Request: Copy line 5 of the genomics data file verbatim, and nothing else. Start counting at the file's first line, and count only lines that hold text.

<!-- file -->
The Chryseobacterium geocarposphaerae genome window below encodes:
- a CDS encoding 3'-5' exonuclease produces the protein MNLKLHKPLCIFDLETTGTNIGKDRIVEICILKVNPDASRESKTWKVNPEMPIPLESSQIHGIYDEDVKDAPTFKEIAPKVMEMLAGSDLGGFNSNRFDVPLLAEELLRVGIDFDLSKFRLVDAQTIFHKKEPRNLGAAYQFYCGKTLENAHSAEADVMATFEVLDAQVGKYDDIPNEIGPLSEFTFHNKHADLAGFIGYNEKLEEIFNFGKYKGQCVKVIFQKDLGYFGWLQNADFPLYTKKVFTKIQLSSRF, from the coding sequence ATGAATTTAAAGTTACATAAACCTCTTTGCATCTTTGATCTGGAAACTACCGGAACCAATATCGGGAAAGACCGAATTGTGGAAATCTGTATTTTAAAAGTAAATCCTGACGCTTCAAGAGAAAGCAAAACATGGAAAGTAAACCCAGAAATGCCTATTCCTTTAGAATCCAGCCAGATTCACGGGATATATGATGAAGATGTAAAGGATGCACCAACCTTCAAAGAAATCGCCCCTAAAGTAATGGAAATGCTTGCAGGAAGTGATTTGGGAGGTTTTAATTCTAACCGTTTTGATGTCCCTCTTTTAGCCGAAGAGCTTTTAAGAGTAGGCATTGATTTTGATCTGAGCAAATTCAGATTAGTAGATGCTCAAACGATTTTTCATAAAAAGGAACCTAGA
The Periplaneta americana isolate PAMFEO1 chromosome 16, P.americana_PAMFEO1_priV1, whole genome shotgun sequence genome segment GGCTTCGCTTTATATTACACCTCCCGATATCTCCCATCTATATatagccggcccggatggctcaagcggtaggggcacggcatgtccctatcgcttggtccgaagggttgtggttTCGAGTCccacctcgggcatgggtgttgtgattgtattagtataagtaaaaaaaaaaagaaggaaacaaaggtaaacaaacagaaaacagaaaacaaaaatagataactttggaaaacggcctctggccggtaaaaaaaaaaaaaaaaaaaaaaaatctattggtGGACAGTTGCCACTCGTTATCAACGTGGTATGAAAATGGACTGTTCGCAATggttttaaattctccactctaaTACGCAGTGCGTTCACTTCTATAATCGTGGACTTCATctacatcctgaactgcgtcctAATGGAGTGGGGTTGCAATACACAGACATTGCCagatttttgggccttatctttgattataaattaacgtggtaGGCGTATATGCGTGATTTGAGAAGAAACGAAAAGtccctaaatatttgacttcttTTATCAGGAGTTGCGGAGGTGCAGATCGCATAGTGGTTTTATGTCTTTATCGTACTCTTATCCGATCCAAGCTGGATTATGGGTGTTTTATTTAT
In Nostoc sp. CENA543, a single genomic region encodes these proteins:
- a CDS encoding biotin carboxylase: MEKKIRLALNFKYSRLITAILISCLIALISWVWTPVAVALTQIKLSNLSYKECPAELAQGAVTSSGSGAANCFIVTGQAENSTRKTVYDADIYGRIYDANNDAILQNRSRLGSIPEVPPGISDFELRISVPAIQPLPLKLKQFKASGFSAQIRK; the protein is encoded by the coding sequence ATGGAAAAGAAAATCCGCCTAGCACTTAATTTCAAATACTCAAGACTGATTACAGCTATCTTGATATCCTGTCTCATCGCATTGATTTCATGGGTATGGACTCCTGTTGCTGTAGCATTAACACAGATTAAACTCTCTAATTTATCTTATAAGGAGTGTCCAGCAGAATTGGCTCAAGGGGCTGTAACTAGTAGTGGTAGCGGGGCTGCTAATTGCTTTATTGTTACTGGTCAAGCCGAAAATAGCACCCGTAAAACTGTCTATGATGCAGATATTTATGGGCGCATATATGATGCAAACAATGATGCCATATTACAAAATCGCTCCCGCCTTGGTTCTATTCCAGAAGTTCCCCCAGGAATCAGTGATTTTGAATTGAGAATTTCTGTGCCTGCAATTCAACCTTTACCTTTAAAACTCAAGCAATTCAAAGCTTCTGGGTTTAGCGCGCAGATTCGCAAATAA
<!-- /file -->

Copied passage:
- a CDS encoding biotin carboxylase: MEKKIRLALNFKYSRLITAILISCLIALISWVWTPVAVALTQIKLSNLSYKECPAELAQGAVTSSGSGAANCFIVTGQAENSTRKTVYDADIYGRIYDANNDAILQNRSRLGSIPEVPPGISDFELRISVPAIQPLPLKLKQFKASGFSAQIRK; the protein is encoded by the coding sequence ATGGAAAAGAAAATCCGCCTAGCACTTAATTTCAAATACTCAAGACTGATTACAGCTATCTTGATATCCTGTCTCATCGCATTGATTTCATGGGTATGGACTCCTGTTGCTGTAGCATTAACACAGATTAAACTCTCTAATTTATCTTATAAGGAGTGTCCAGCAGAATTGGCTCAAGGGGCTGTAACTAGTAGTGGTAGCGGGGCTGCTAATTGCTTTATTGTTACTGGTCAAGCCGAAAATAGCACCCGTAAAACTGTCTATGATGCAGATATTTATGGGCGCATATATGATGCAAACAATGATGCCATATTACAAAATCGCTCCCGCCTTGGTTCTATTCCAGAAGTTCCCCCAGGAATCAGTGATTTTGAATTGAGAATTTCTGTGCCTGCAATTCAACCTTTACCTTTAAAACTCAAGCAATTCAAAGCTTCTGGGTTTAGCGCGCAGATTCGCAAATAA